I hear the "Oh, but nobody is perfect" phrase again.  Give me a break!!  Are we saying "Nobody is honest and that nobody can be expected to stay with spouses who have just learned that they have serious, life-threatening illnesses (as was the case in both Newt's marraiges!)   You can probably give me scores of examples to refute this.  Put my own husband on the list!  Political stands aside, I'm seriously concerned with that line of "reasoning."

What's more:  These guys aren't even Donkeys.  They're Elephants!!  Look out for the Elephants!!!!



Posted by Dee Ann Miller at 8:10 AM CST
Thu 01/19/2012
Scary Characters
Topic: Judgment

There are a lot of scary characters hoping to run against President Obama.  Scary characters without character.  They say one thing, but their lives and records show something entirely different.  These characters are lacking in integrity.

What scares me most is that we don't have enough intelligent people to sort out the emptiness of the half-truths.

For instance, this morning I heard Newt saying that this President has a record number of people on food stamps.  Like he's going out on the street corners, handing out vouchers!!   That's the implication.

Of course, we have a record number of people on food stamps.  Why?  Because the powers that be fail to see how much an economy that worships consumer capitalism creates the problems that contribute to people needing to apply.

Cicero said:  "So near is falsehood to truth that a wise man would do well not to trust himself on the narrow edge."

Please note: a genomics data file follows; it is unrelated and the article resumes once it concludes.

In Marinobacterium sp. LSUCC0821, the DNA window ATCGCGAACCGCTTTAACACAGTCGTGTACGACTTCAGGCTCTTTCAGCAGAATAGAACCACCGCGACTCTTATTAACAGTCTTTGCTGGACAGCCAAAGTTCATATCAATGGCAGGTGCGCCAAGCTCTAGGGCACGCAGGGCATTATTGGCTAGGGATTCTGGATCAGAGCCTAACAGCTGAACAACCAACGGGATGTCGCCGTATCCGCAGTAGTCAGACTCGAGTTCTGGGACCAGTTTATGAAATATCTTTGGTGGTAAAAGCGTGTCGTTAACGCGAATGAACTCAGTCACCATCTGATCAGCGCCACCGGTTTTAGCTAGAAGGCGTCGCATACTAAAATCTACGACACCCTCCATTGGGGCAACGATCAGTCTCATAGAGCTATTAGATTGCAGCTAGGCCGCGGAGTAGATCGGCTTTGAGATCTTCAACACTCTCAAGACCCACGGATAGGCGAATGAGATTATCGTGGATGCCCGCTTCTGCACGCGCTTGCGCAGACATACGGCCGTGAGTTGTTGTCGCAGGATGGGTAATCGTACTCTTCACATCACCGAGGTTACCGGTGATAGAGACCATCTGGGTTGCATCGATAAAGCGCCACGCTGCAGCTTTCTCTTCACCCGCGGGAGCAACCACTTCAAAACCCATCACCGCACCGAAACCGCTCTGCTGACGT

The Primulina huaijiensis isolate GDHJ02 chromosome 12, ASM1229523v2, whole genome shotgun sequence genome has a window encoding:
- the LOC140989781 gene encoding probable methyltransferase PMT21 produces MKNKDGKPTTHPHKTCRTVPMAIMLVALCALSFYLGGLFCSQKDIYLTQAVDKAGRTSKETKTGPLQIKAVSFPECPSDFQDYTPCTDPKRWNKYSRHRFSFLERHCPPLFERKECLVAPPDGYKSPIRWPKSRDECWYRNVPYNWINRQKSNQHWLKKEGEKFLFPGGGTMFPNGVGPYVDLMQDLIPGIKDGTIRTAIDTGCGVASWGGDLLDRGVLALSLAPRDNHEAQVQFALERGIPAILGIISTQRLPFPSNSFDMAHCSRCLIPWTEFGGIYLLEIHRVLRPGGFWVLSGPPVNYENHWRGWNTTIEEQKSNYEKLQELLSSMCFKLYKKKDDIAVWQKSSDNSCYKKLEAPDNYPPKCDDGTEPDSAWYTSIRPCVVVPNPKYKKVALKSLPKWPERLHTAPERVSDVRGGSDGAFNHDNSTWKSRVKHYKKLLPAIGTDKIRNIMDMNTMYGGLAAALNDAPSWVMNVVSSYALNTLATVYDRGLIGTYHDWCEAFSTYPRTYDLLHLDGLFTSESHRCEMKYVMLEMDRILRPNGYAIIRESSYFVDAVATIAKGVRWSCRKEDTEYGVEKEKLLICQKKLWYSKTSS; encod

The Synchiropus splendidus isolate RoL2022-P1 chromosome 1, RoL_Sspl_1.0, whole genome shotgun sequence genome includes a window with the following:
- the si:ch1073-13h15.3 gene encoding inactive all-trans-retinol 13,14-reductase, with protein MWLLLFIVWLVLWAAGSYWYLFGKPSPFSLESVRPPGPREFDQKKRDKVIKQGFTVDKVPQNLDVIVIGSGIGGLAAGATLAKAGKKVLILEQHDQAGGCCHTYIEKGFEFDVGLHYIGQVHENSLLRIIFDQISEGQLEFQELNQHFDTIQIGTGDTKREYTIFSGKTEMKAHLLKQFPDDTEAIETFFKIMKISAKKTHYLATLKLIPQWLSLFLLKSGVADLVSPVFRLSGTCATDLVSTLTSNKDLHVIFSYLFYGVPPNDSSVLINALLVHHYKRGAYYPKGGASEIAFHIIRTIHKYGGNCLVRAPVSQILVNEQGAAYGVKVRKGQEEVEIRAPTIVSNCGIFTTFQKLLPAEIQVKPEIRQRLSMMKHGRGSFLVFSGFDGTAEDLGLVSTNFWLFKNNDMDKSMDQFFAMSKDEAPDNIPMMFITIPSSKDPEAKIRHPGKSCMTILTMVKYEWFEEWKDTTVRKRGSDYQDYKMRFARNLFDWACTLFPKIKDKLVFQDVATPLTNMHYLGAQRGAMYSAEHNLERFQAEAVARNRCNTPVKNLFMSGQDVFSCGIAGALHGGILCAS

I don't think Newt ever studied Cicero.


Posted by Dee Ann Miller at 4:53 PM CST
Wed 01/18/2012
Success Doesn't Always Include Character
Topic: Power

"Character is formed through the allegiance to a code of moral and ethical conduct. Integrity is the adherence to that code, no matter the circumstance. It takes a good deal of courage to stand by core beliefs, especially when others are unable or unwilling."  That's what Patrick O'Neill teaches. 

A person can manipulate people, to find a way to get to the top.  One can get a PhD without having character.  Intelligence can be applied for good or evil.

O'Neill encourages us to look for examples of people who had both talent and integrity.  I always thought character and integrity went hand in hand.  Not exactly, I've learned from O'Neill's thought-provoking newsletter

A person needs intelligence and talent to be successful.  Character certainly helps.  Integrity, when the going gets tough, is remarkably rare.   Tomorrow, we'll consider integrity. 

Posted by Dee Ann Miller at 7:18 AM CST
Tue 01/17/2012
Still Believing
Topic: spirituality

"Don't stop believing" the song lyrics tell us.  Believing what?  That depends on who you are, where you've been, with whom you associate, and where you think you should be going. 

I believe everyone deserves a wonderful life.  I believe institutions and their leaders should be transparent.

In my earlier years, I naively believed that anyone who had attained power could be trusted--at least in the "almost perfect" world view that I believed was close to utopia.  I believed that there would always be a greater power to stop anyone who stepped outside the line very far.  If not another person, certainly God would stop them.

Enter reality..........

I still believe that most people can be trusted to do the right thing in ordinary situations. 

When it comes to power, I still believe that institutions and their leaders should be transparent.